On February 23, hundreds of people from across Chicago’s diverse neighborhoods will gather to celebrate the YU Torah Mitzion Kollel’s Torah leadership and growth in the Chicago community with the help of Hashem. Representing scores of shuls, schools, and organizations, these dinner attendees come together with one shared commitment: to further the growth of the Kollel and its values. This year’s dinner will highlight the contributions of outstanding Kollel lay leaders, Rabbi Hillel and Faye Meyers, who embody the Kollel’s values of aspirational Avodat Hashem and a commitment to ongoing Torah learning. The evening will also recognize Kollel alumni Rabbi Gedalya and Tamar Shames for their ongoing contributions to our community. As one of a fourteen alumni families who have settled in Chicago following their term in the Kollel, they have continued to contribute in many ways including Tamar’s role as program director of NILI, the Kollel’s women’s initiative.
A highlight of the dinner evening will be the pre-dinner shiur by Rabbi Dr. Ari Berman, President of Yeshiva University, who will be making his first visit to Chicago as YU President. The shiur will begin at 5:30pm followed by dinner and dessert buffet from 6:30- 8:30pm.
In one respect the Kollel is a center of Torah in the traditional Beit Midrash sense- it is comprised of four pairs of Torah scholars, who spend six to seven hours each day immersed in Gemara and Halacha. This year the Kollel is studying Massechet Yoma and the second section of Yoreh Deah- learning that is supplemented by mandatory written exams and weekly shiurim from the Rosh Kollel and Rosh Chabura in addition to time for exploration of Torat Eretz Yisrael. Yet, it also serves as a center of Torah for the broader community by reaching out and engaging our community. The Kollel offers a community Beit Midrash with one on one Chavruta learning every evening in the Beit Midrash at KINS and on Sunday mornings in the Or Torah Beit Midrash. Each week a dozen shiurim are available, in addition to dynamic youth learning for kids beginning at age 8.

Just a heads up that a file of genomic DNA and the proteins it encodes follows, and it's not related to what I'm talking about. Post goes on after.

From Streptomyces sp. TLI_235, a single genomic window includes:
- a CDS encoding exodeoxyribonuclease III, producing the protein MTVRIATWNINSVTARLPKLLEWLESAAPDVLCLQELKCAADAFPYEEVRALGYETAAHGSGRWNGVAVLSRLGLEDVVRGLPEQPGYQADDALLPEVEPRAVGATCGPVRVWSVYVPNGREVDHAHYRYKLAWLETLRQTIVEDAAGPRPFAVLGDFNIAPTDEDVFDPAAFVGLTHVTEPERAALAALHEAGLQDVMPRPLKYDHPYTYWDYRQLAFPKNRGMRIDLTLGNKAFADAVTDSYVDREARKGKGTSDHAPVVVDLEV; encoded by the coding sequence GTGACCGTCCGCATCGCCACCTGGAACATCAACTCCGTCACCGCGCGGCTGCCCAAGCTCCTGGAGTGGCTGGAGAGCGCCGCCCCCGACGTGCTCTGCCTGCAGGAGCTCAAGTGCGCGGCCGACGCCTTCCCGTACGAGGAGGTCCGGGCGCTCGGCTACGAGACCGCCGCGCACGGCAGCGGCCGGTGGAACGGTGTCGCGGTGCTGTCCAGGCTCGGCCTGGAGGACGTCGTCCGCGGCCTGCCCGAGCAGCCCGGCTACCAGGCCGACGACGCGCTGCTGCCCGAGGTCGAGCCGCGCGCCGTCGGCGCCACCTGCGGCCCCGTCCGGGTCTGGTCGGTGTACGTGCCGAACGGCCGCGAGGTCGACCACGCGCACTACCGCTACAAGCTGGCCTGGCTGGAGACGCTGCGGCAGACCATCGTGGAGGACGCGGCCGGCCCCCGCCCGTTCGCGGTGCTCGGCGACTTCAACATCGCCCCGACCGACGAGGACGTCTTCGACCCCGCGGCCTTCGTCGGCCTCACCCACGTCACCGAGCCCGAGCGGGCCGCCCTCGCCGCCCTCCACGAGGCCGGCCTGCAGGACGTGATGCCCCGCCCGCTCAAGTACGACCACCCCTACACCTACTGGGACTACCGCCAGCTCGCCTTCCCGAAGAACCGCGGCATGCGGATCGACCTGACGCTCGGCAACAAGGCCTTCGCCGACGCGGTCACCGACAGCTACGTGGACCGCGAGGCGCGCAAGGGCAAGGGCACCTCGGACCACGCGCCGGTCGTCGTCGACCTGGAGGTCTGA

Within the Kollel community, women have a unique opportunity for learning and leadership. NILI: Chicago Institute of Women’s Learning offers women sophisticated and meaningful shiurim and programs under the direction of its women’s council and professional women staff. Not only does it provide a wide menu of local educational resources for young women in middle and high school through adult women, but it also attracts special out of town speakers for key events. Additionally, NILI’s Shirley Rothner a”h Taharat Hamishpacha Resource offers an anonymous, confidential hotline that enables local women to access the Halachic guidance of a local Rabbi with the comfort of speaking with a local, trained and approachable woman.
The Midwest Center for Jewish Learning is the Kollel’s newest initiative, which is focused on building bridges with Jews and communities outside the Orthodox orbit to share with them the inspirational resources of the Kollel and its educators. MCJL has partnerships with the Illinois Holocaust Museum, JCC, NCSY and L’Chaim Center to bring the vision, resources and message of the Kollel to the broader Chicago Jewish community.
The Kollel’s values of engaging our world through the prism of Torah and emphasizing the religious significance of the State of Israel differentiate its offerings and its energetic leadership constantly seek innovative ideas to grow participation. A recent conversation between Rabbi Dovid Kupchik of FYHS and Rabbi Leonard Matanky of ICJA is an example of a new community program the Kollel introduced this year.
Despite its lean administrative team and budget that is funded completely by local Chicago community members, the Kollel’s programming and impact continues to grow. Without its own brick and mortar location, the Kollel and its dynamic team of fellows are able to reach out with incredible programming to enhance local shuls and schools including Arie Crown, Hillel Torah, Ida Crown, and Fasman Yeshiva High School. When the Kollel began in 2008 as a merger with the previous Kollel Torah Mitzion, no one could have imagined its future impact. With alumni in local Rabbinic and lay leadership positions, the ability to unify a growing, diverse constituency under the banner of Torah and hundreds of people of all backgrounds engaging the word of Hashem through countless entry points the Kollel is truly growing beyond imagination.
For those interested in participating in this evening of Torah celebration, please call the Kollel office at 773.973.6557 or email info@torahchicago.